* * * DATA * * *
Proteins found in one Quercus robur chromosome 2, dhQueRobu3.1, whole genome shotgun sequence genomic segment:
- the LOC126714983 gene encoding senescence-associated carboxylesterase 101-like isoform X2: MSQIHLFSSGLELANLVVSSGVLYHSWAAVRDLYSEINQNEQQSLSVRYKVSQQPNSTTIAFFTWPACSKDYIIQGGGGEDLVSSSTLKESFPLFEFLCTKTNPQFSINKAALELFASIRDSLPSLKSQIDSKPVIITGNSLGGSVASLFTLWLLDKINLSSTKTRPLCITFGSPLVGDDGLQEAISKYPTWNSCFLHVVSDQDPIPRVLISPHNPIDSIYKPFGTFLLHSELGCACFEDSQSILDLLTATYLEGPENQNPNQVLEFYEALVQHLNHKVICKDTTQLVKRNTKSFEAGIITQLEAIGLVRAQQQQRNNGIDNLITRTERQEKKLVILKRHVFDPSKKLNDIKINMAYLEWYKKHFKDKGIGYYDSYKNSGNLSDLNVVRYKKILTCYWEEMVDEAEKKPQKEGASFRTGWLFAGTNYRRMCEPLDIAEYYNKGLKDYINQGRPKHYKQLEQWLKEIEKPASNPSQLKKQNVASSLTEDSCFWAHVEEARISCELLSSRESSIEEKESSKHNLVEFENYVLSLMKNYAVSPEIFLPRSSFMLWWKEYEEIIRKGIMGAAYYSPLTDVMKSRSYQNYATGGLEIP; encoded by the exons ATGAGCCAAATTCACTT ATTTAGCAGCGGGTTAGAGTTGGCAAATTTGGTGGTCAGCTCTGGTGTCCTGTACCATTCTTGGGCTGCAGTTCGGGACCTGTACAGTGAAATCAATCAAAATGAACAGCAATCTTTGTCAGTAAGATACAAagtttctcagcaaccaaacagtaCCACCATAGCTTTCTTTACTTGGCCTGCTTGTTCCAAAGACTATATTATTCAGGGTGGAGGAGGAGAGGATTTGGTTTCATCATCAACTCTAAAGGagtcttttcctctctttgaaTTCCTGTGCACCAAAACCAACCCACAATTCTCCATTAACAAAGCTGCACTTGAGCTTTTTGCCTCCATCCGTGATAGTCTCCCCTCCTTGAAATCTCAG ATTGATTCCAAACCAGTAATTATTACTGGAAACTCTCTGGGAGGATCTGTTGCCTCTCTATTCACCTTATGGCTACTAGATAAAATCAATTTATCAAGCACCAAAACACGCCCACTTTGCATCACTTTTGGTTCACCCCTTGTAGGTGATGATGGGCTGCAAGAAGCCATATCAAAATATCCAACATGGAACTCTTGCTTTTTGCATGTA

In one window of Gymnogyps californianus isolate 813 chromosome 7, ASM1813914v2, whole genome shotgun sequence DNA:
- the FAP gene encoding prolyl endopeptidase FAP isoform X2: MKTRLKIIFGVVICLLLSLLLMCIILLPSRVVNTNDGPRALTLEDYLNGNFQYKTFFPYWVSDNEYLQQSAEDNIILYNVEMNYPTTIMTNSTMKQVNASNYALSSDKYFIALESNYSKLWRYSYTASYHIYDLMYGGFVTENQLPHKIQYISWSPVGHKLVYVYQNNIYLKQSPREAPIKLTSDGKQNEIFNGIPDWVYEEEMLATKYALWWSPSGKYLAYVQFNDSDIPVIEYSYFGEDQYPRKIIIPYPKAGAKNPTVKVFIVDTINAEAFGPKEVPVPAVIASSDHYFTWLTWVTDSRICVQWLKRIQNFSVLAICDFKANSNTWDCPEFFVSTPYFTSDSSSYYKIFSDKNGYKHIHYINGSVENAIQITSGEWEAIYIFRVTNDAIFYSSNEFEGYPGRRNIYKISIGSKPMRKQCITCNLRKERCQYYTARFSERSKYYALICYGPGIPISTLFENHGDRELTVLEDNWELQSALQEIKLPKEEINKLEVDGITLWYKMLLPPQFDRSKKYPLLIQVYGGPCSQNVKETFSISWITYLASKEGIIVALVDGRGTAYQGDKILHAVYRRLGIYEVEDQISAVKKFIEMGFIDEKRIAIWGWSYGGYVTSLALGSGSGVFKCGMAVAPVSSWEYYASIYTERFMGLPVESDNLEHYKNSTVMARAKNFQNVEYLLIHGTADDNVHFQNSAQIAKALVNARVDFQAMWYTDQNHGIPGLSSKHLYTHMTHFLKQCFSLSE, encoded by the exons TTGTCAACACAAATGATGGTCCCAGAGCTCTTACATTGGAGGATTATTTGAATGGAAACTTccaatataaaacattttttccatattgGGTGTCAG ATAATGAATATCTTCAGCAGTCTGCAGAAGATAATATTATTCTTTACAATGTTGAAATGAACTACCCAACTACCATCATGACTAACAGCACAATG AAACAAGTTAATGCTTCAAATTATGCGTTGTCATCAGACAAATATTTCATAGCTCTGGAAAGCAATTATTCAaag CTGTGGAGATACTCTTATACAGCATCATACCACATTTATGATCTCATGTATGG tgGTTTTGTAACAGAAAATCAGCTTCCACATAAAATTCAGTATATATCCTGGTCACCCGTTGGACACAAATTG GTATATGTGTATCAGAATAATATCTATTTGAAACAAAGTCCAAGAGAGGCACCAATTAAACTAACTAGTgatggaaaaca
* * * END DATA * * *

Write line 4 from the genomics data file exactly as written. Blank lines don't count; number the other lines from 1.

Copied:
- the FAP gene encoding prolyl endopeptidase FAP isoform X2: MKTRLKIIFGVVICLLLSLLLMCIILLPSRVVNTNDGPRALTLEDYLNGNFQYKTFFPYWVSDNEYLQQSAEDNIILYNVEMNYPTTIMTNSTMKQVNASNYALSSDKYFIALESNYSKLWRYSYTASYHIYDLMYGGFVTENQLPHKIQYISWSPVGHKLVYVYQNNIYLKQSPREAPIKLTSDGKQNEIFNGIPDWVYEEEMLATKYALWWSPSGKYLAYVQFNDSDIPVIEYSYFGEDQYPRKIIIPYPKAGAKNPTVKVFIVDTINAEAFGPKEVPVPAVIASSDHYFTWLTWVTDSRICVQWLKRIQNFSVLAICDFKANSNTWDCPEFFVSTPYFTSDSSSYYKIFSDKNGYKHIHYINGSVENAIQITSGEWEAIYIFRVTNDAIFYSSNEFEGYPGRRNIYKISIGSKPMRKQCITCNLRKERCQYYTARFSERSKYYALICYGPGIPISTLFENHGDRELTVLEDNWELQSALQEIKLPKEEINKLEVDGITLWYKMLLPPQFDRSKKYPLLIQVYGGPCSQNVKETFSISWITYLASKEGIIVALVDGRGTAYQGDKILHAVYRRLGIYEVEDQISAVKKFIEMGFIDEKRIAIWGWSYGGYVTSLALGSGSGVFKCGMAVAPVSSWEYYASIYTERFMGLPVESDNLEHYKNSTVMARAKNFQNVEYLLIHGTADDNVHFQNSAQIAKALVNARVDFQAMWYTDQNHGIPGLSSKHLYTHMTHFLKQCFSLSE, encoded by the exons TTGTCAACACAAATGATGGTCCCAGAGCTCTTACATTGGAGGATTATTTGAATGGAAACTTccaatataaaacattttttccatattgGGTGTCAG ATAATGAATATCTTCAGCAGTCTGCAGAAGATAATATTATTCTTTACAATGTTGAAATGAACTACCCAACTACCATCATGACTAACAGCACAATG AAACAAGTTAATGCTTCAAATTATGCGTTGTCATCAGACAAATATTTCATAGCTCTGGAAAGCAATTATTCAaag CTGTGGAGATACTCTTATACAGCATCATACCACATTTATGATCTCATGTATGG tgGTTTTGTAACAGAAAATCAGCTTCCACATAAAATTCAGTATATATCCTGGTCACCCGTTGGACACAAATTG GTATATGTGTATCAGAATAATATCTATTTGAAACAAAGTCCAAGAGAGGCACCAATTAAACTAACTAGTgatggaaaaca